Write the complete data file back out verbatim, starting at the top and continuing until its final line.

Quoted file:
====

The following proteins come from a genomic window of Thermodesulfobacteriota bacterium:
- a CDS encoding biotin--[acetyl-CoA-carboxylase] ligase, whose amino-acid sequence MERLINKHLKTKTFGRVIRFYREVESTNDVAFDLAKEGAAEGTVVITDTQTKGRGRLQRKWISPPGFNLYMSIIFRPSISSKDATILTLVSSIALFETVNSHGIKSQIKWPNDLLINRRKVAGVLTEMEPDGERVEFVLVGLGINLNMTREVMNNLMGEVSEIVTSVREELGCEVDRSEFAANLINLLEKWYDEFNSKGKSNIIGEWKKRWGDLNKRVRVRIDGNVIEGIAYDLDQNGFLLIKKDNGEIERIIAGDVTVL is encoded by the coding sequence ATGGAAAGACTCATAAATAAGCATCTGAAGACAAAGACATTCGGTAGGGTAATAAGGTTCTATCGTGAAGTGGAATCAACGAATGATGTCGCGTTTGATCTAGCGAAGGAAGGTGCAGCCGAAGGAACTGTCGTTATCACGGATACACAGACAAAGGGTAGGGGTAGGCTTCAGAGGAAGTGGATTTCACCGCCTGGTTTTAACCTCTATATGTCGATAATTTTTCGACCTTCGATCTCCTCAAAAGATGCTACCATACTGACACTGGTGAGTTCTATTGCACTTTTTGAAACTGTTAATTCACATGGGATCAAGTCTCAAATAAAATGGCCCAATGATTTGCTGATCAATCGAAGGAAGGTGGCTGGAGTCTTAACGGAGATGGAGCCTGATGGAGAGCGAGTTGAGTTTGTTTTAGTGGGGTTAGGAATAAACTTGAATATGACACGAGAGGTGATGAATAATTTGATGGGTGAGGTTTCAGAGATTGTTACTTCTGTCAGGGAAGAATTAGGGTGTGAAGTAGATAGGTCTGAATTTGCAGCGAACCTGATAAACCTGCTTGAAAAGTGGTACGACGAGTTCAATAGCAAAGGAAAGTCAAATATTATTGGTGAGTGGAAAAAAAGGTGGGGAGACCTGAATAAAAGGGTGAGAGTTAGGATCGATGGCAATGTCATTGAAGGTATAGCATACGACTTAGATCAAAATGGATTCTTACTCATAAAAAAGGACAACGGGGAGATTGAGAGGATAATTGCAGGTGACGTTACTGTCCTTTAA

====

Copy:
The following proteins come from a genomic window of Thermodesulfobacteriota bacterium:
- a CDS encoding biotin--[acetyl-CoA-carboxylase] ligase, whose amino-acid sequence MERLINKHLKTKTFGRVIRFYREVESTNDVAFDLAKEGAAEGTVVITDTQTKGRGRLQRKWISPPGFNLYMSIIFRPSISSKDATILTLVSSIALFETVNSHGIKSQIKWPNDLLINRRKVAGVLTEMEPDGERVEFVLVGLGINLNMTREVMNNLMGEVSEIVTSVREELGCEVDRSEFAANLINLLEKWYDEFNSKGKSNIIGEWKKRWGDLNKRVRVRIDGNVIEGIAYDLDQNGFLLIKKDNGEIERIIAGDVTVL is encoded by the coding sequence ATGGAAAGACTCATAAATAAGCATCTGAAGACAAAGACATTCGGTAGGGTAATAAGGTTCTATCGTGAAGTGGAATCAACGAATGATGTCGCGTTTGATCTAGCGAAGGAAGGTGCAGCCGAAGGAACTGTCGTTATCACGGATACACAGACAAAGGGTAGGGGTAGGCTTCAGAGGAAGTGGATTTCACCGCCTGGTTTTAACCTCTATATGTCGATAATTTTTCGACCTTCGATCTCCTCAAAAGATGCTACCATACTGACACTGGTGAGTTCTATTGCACTTTTTGAAACTGTTAATTCACATGGGATCAAGTCTCAAATAAAATGGCCCAATGATTTGCTGATCAATCGAAGGAAGGTGGCTGGAGTCTTAACGGAGATGGAGCCTGATGGAGAGCGAGTTGAGTTTGTTTTAGTGGGGTTAGGAATAAACTTGAATATGACACGAGAGGTGATGAATAATTTGATGGGTGAGGTTTCAGAGATTGTTACTTCTGTCAGGGAAGAATTAGGGTGTGAAGTAGATAGGTCTGAATTTGCAGCGAACCTGATAAACCTGCTTGAAAAGTGGTACGACGAGTTCAATAGCAAAGGAAAGTCAAATATTATTGGTGAGTGGAAAAAAAGGTGGGGAGACCTGAATAAAAGGGTGAGAGTTAGGATCGATGGCAATGTCATTGAAGGTATAGCATACGACTTAGATCAAAATGGATTCTTACTCATAAAAAAGGACAACGGGGAGATTGAGAGGATAATTGCAGGTGACGTTACTGTCCTTTAA